(RFE/RL) -- Russian President Dmitry Medvedev is due to arrive in Caracas, for the first-ever visit to Venezuela by a Russian leader. He is being hosted by the hard-line leftist president of Venezuela, Hugo Chavez.
The two-day visit -- the latest stop on Medvedev's Latin American tour -- features talks between Medvedev and Chavez that are expected to concentrate on possible further Russian arms sales, cooperation in the oil and gas sector, plus Venezuela's interest in building a nuclear reactor, and the development of trade.
As Medvedev said in Peru on November 23, Moscow wants to rebuild regional ties left slack at the end of the Cold War.
"We had rather strong, serious relations with many of these [Latin American] countries in the Soviet period," he said. "Now it is time to restore these relations. They are also countries with which we would like to have special, privileged relations."
But the unstated reason he is in Venezuela now is that both he and Chavez want to express defiance to the United States. Medvedev wants to protest the U.S. decision to send warships into the Black Sea, which Russia considers its backyard, following the Russian-Georgian war in August. He also wants to convey Russian anger at the planned U.S. missile shield in Central Europe.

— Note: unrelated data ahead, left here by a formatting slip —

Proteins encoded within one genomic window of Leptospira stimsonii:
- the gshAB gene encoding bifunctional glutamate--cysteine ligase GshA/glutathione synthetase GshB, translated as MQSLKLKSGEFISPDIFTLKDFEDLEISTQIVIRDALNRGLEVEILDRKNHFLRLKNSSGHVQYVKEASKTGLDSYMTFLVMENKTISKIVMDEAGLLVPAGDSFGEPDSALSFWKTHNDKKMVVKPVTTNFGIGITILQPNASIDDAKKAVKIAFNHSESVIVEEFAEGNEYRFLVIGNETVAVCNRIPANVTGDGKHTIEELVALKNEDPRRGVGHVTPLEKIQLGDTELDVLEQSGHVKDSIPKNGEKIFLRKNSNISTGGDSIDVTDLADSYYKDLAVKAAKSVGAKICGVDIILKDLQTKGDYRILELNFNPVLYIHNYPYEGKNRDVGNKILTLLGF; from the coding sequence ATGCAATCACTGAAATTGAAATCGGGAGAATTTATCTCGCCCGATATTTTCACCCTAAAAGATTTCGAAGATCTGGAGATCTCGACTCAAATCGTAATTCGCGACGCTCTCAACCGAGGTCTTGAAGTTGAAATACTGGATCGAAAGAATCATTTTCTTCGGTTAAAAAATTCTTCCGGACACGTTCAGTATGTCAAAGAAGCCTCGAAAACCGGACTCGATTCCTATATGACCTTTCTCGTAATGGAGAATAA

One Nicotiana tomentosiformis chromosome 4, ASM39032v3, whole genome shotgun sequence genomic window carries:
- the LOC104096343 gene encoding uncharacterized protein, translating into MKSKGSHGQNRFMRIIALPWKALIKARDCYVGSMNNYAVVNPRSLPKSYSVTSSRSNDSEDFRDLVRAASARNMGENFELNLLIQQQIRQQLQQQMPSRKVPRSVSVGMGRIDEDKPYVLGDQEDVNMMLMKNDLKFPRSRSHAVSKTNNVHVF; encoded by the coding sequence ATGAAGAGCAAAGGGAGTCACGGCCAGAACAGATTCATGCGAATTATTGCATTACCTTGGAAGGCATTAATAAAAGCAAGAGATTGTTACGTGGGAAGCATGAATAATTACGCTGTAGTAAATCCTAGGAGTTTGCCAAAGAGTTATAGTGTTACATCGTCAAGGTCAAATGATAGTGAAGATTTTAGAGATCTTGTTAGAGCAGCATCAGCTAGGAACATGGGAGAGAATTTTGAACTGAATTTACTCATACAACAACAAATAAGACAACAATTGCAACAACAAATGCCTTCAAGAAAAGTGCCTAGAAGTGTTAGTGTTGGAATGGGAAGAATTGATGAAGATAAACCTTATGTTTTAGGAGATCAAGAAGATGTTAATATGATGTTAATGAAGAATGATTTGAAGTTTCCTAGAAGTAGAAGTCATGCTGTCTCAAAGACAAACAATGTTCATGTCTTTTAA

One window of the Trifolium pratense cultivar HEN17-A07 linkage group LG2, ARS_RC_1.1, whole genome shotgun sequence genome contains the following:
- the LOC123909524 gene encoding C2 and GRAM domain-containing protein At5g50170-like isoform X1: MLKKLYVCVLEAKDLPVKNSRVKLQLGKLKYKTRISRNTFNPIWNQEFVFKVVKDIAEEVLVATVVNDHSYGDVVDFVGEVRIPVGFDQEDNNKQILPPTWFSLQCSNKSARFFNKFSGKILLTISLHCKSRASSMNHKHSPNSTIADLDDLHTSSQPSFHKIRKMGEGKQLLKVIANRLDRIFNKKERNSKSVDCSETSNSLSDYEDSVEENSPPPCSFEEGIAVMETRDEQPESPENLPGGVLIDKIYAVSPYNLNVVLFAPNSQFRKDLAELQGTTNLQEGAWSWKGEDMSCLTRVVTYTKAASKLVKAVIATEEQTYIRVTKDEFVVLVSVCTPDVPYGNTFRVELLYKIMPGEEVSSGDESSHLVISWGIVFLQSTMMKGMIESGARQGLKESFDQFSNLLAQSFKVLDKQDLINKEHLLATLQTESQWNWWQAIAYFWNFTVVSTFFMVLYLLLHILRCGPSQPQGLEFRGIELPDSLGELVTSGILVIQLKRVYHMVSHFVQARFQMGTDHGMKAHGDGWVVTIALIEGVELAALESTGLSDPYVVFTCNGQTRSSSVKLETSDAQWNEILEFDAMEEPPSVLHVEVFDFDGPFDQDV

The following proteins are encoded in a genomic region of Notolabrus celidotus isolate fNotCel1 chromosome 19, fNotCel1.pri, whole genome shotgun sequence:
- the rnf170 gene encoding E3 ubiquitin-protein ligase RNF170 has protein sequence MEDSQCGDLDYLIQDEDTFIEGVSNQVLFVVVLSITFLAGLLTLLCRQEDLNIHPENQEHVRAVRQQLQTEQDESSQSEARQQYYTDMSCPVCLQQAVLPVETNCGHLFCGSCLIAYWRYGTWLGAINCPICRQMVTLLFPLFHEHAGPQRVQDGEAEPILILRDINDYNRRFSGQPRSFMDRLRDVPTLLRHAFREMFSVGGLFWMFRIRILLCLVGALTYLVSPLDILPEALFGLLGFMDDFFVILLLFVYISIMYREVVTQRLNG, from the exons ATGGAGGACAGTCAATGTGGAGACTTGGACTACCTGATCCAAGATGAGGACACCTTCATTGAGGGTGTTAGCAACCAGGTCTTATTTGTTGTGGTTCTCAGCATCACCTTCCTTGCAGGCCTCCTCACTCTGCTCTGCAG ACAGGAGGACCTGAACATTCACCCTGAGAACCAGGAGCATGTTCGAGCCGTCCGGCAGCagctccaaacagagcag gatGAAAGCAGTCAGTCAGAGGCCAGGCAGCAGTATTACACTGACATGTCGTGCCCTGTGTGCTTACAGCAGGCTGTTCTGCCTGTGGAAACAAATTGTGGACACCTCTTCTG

For this reason, Medvedev's visit coincides with the presence in Venezuela of a Russian naval squadron, led by Russia's biggest warship, the nuclear-powered cruiser "Peter the Great." The squadron was received with a 21-gun salute when it arrived on November 25 at the port of La Guaira, near Caracas.
The Russians will hold joint exercises with the Venezuelan Navy from December 1 -- in the United States' backyard, as it were.
For his part, Chavez wants to show Washington that he has a powerful friend, and does not stand alone as a critic of the United States. In September, Chavez characterized a visit by two Russian strategic bombers to Venezuela as a "warning" to the United States. And in recent years, Venezuela and Moscow have inked a number of arms deals.
U.S. officials have derided the most recent Russian show of force, saying it is only posturing.
State Department spokesman Sean McCormack has referred to the steep decline in Russian naval capabilities since the collapse of the Soviet Union. Nevertheless, he told reporters, "We'll obviously be watching it very closely."
Observers have questioned the timing of the Russian activity in Venezuela, noting that it comes only a short time before the inauguration on January 20 of U.S. President-elect Barack Obama.
Given that Obama has been elected on a platform of change in both domestic and foreign policy, antagonizing the United States at this time would seem fruitless and possibly even counterproductive.